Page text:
The first image in CNN"s New images show Mars as you've never seen it before shows a partial "selfie" by the Curiosity rover which includes what looks like two images on the rover itself.

The one on the left appears to be a line drawing of itself, and the one on the right might be an abstraction of that, or a QR code, or something else. For similar looking 5x5 and 6x6 "space QR-codes" see answers to Have “QR” or other 2D barcodes been used in spaceflight?

However that image also looks to me like an abstraction of Curiosity's outline, with the bottom squares illustrating the rover's Rocker-bogie mounted wheels and the "T" on top representing the rover's MastCam.

Question: Why does Curiosity have (at least) two images of itself on itself, or is one a QR-code?

Curiosity Rover

Curiosity Rover

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    $\begingroup$ According to JPL: The "augmented reality" or AR tag seen in the foreground can be used in the future with smart phones to obtain more information about the mission. $\endgroup$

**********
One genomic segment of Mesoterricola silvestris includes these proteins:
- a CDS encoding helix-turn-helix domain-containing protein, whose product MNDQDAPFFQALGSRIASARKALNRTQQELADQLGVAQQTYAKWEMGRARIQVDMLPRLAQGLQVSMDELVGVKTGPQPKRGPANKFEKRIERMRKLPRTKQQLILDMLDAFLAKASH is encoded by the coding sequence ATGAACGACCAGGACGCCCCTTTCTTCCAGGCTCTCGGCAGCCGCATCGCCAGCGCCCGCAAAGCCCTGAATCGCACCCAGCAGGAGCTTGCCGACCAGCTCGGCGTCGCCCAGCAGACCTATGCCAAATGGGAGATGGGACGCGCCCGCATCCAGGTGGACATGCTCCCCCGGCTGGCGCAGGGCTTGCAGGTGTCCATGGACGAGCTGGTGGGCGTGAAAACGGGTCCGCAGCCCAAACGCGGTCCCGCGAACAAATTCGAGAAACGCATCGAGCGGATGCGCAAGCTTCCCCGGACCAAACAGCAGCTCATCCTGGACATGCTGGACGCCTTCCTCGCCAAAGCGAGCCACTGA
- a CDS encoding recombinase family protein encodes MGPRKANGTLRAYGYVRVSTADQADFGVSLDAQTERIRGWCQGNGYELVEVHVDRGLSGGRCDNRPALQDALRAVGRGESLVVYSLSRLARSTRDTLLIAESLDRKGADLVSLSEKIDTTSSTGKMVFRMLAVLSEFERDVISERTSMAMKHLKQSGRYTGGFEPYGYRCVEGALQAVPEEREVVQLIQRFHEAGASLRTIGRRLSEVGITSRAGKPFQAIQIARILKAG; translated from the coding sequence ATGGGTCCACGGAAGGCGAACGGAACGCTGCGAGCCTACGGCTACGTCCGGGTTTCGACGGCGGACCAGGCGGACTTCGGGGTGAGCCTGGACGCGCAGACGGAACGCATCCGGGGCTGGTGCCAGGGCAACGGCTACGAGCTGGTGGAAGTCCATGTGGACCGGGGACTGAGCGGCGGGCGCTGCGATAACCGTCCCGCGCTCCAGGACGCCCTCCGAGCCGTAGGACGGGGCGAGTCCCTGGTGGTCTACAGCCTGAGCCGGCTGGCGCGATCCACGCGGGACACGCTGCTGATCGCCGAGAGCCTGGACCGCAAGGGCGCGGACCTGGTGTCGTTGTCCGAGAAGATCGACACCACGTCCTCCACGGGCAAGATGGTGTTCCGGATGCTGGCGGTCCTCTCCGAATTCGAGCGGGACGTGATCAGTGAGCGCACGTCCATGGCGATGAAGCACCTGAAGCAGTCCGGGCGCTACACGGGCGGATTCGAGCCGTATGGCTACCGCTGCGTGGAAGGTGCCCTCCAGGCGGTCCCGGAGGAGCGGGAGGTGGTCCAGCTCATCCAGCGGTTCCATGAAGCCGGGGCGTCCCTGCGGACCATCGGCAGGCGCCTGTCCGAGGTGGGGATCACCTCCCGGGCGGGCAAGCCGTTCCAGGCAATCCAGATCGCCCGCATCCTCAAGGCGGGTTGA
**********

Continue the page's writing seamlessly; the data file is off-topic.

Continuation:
– amI
    Sep 22, 2019 at 4:56

1 Answer 1


The right image is an augmented reality tag, according to NASA/JPL, and as commented by @aml.

Although early QR codes had fewer pixels than the ones seen nowadays, all have had black-white-black concentric "targets" at three corners. Those can't fit into a 6x6 grid, not even the one-target Micro QR variant.

AR tags and QR tags are distinct. They only overlap in their specifications and their uses: squareness and pointing cameras at them.

  • $\begingroup$ Thanks! A quick check of references in your first link (Wikipedia's AR Tag) shows that with all the error correction and removal of eight-fold ambiguity (rotation/mirror) those 36 bits only encode a number between 0 and 2047 if I understand correctly, but I'm not sure if reversing image value (positive/negative, light/dark) is used to get the top 1024 values or not. $\endgroup$
    – uhoh
    Sep 22, 2019 at 23:08
  • $\begingroup$ @uhoh - it is definitely not a QR code $\endgroup$
    – Rory Alsop
    Sep 23, 2019 at 4:24

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